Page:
There are other Fusion monsters that can only be summoned via aspecificSpell card, and are considered the hardest and most situatonal ones to summon, as they cannot be summoned by other conventional ways, because a) they don't have Fusion Materials; and b) they have conditions stating that they can only be summoned via the stated Spell, and by no other means.
Ritual monsters (blue border) can only be summoned from the hand by the use of specific spell cards, combined with sacrificing monsters from your field and/or hand whose combined level is at least equal (or in certain cases exactly equal) to the level of the ritual monster. Ritual monsters may also be effect monsters.
Synchro monsters (white border) are, like Fusion Monsters, stored in the Extra Deck. They are summoned by sending from the field to the Graveyard an appropriate tuner monster, as well as other monsters (called "Synchro-Material Monsters") whose cumulative level is exactly equal to the level of the Synchro Monster. Most Synchro Monsters do not require the use of a specific Tuner or non-Tuner Synchro-Material monsters, though exceptions to this rule exist. Synchro monsters may also be effect monsters.
Tuner is a secondary variety, which may be applied to normal, effect, or Synchro monsters. A tuner monster is required to summon a Synchro monster. Some Synchro monsters can be summoned with any tuner, some require a particular attribute or type, and some require one specific tuner.
Xyz monsters (black border with space effects), like Fusion and Synchro monsters, are also placed in the Extra Deck. They are summoned by stacking a printed number of monsters (called "Xyz-Material Monsters") whose levels are all the same as the Xyz monsterís rank and placing the Xyz monster on top of the pile. Most Xyz Monsters do not require specific Xyz-Material monsters, though exceptions to this rule exist. Xyz Monsters do not have levels, so level-based rules and card effects don't apply to themnote Such as Gravity Bind, or any Synchro Summon.
Pendulum monsters (half-yellow or orange, half-green border) can be summoned normally from the hand OR be played as Spell Cards in the Pendulum Zones at the middle-left and middle-right of the player's field. Once there is a Pendulum monster in each zone, other Pendulum Monsters can be Pendulum Summoned freely from the player's hand or Extra Deck (as well as Normal and Effect Monsters from the hand) as long as their levels are within a range determined by the specific Pendulum monsters played in the Pendulum Zones (it must be between the blue Pendulum Scale of the card in the blue zone, and the red Scale of the card in the red zone). If a Pendulum Monster would be sent from the field to the Graveyard (either as a monster or a spell card), it instead goes face-up to the Extra Deck, where it can be resummoned later if the conditions allow. Of course, Pendulum Monsters may have effects, but they differ depending on whether the monster is being treated as a monster or spell card.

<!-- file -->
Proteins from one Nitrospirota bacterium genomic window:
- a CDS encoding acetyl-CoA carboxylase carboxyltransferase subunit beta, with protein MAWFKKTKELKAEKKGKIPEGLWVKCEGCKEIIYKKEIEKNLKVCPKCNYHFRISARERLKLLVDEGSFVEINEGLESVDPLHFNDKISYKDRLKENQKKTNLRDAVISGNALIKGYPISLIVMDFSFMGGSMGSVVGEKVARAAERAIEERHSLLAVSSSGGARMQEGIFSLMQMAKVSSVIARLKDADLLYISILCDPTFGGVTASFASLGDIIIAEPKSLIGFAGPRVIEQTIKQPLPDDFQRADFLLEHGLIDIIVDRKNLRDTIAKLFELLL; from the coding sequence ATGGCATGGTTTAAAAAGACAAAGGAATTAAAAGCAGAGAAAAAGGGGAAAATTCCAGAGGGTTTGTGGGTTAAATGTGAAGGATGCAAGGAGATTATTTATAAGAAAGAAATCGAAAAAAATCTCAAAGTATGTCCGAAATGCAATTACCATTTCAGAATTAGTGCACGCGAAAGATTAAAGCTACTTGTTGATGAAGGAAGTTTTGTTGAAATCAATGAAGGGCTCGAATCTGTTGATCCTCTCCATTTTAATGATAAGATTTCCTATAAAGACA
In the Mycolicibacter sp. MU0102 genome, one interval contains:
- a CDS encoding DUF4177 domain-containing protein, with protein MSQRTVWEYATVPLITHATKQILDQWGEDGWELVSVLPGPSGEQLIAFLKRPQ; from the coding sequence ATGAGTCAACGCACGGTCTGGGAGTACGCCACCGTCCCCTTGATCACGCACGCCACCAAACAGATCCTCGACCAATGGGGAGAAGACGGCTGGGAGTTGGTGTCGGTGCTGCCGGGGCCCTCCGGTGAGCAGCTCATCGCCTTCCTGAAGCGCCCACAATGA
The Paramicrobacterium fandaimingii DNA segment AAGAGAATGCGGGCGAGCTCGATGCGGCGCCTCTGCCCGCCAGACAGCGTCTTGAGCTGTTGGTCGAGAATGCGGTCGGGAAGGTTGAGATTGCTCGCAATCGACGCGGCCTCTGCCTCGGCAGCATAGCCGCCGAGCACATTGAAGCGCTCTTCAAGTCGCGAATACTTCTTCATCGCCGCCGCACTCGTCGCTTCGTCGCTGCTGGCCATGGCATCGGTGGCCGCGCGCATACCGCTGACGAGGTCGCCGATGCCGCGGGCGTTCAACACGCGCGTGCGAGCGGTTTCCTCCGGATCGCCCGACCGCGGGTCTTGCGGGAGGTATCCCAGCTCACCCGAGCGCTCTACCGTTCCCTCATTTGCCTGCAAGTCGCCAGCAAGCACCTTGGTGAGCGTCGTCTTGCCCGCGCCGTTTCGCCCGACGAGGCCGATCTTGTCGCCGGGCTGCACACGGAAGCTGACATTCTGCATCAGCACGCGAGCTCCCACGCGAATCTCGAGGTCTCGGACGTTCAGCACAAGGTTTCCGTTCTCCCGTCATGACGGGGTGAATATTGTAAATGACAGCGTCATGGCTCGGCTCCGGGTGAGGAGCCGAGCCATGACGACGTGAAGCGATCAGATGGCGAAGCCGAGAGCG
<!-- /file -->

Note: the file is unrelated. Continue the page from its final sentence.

Spell cards note originally called Magic cards, but UDE were forced to change the name to avoid them being confused with Magic: the Gathering cards; they are still called 'Magic' cards in most non-English editions of the game have a blue-green border. They have various effects that change the rules of the game. They may be played face-up, in which case the effect is activated immediately, or face-down, in which case the effect is activated when the controller flips it face-up. A face-down card can be activated on the same turn it is put into play, with the exception of Quick-Play spells. Spell cards come in several varieties: